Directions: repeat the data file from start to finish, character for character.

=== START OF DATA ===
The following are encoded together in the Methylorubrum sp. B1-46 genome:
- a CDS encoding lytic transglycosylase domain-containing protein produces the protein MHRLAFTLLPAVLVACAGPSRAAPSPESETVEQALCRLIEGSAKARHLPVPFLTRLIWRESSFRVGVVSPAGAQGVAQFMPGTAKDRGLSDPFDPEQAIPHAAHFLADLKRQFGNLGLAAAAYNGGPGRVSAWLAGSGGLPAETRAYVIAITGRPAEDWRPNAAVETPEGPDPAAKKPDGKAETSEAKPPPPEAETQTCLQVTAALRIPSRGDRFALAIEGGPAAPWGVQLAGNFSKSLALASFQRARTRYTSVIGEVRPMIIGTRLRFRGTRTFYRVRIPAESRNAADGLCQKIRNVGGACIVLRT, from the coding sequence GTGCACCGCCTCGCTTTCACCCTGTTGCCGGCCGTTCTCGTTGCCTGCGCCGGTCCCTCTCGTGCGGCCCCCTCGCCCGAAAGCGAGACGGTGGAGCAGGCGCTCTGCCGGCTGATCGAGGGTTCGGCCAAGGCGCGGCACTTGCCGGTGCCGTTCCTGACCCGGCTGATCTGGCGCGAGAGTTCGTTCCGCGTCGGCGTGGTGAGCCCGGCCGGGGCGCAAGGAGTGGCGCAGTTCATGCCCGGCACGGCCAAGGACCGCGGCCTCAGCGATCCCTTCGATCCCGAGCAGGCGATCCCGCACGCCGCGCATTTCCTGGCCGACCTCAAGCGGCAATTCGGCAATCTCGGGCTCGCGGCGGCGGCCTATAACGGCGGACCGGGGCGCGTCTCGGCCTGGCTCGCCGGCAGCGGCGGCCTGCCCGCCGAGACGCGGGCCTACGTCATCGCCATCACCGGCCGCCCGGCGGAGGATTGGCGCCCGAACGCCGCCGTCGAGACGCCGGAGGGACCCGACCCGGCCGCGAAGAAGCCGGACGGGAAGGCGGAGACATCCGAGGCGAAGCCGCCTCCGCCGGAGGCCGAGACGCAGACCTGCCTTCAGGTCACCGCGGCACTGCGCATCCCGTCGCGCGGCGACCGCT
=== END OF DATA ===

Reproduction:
The following are encoded together in the Methylorubrum sp. B1-46 genome:
- a CDS encoding lytic transglycosylase domain-containing protein produces the protein MHRLAFTLLPAVLVACAGPSRAAPSPESETVEQALCRLIEGSAKARHLPVPFLTRLIWRESSFRVGVVSPAGAQGVAQFMPGTAKDRGLSDPFDPEQAIPHAAHFLADLKRQFGNLGLAAAAYNGGPGRVSAWLAGSGGLPAETRAYVIAITGRPAEDWRPNAAVETPEGPDPAAKKPDGKAETSEAKPPPPEAETQTCLQVTAALRIPSRGDRFALAIEGGPAAPWGVQLAGNFSKSLALASFQRARTRYTSVIGEVRPMIIGTRLRFRGTRTFYRVRIPAESRNAADGLCQKIRNVGGACIVLRT, from the coding sequence GTGCACCGCCTCGCTTTCACCCTGTTGCCGGCCGTTCTCGTTGCCTGCGCCGGTCCCTCTCGTGCGGCCCCCTCGCCCGAAAGCGAGACGGTGGAGCAGGCGCTCTGCCGGCTGATCGAGGGTTCGGCCAAGGCGCGGCACTTGCCGGTGCCGTTCCTGACCCGGCTGATCTGGCGCGAGAGTTCGTTCCGCGTCGGCGTGGTGAGCCCGGCCGGGGCGCAAGGAGTGGCGCAGTTCATGCCCGGCACGGCCAAGGACCGCGGCCTCAGCGATCCCTTCGATCCCGAGCAGGCGATCCCGCACGCCGCGCATTTCCTGGCCGACCTCAAGCGGCAATTCGGCAATCTCGGGCTCGCGGCGGCGGCCTATAACGGCGGACCGGGGCGCGTCTCGGCCTGGCTCGCCGGCAGCGGCGGCCTGCCCGCCGAGACGCGGGCCTACGTCATCGCCATCACCGGCCGCCCGGCGGAGGATTGGCGCCCGAACGCCGCCGTCGAGACGCCGGAGGGACCCGACCCGGCCGCGAAGAAGCCGGACGGGAAGGCGGAGACATCCGAGGCGAAGCCGCCTCCGCCGGAGGCCGAGACGCAGACCTGCCTTCAGGTCACCGCGGCACTGCGCATCCCGTCGCGCGGCGACCGCT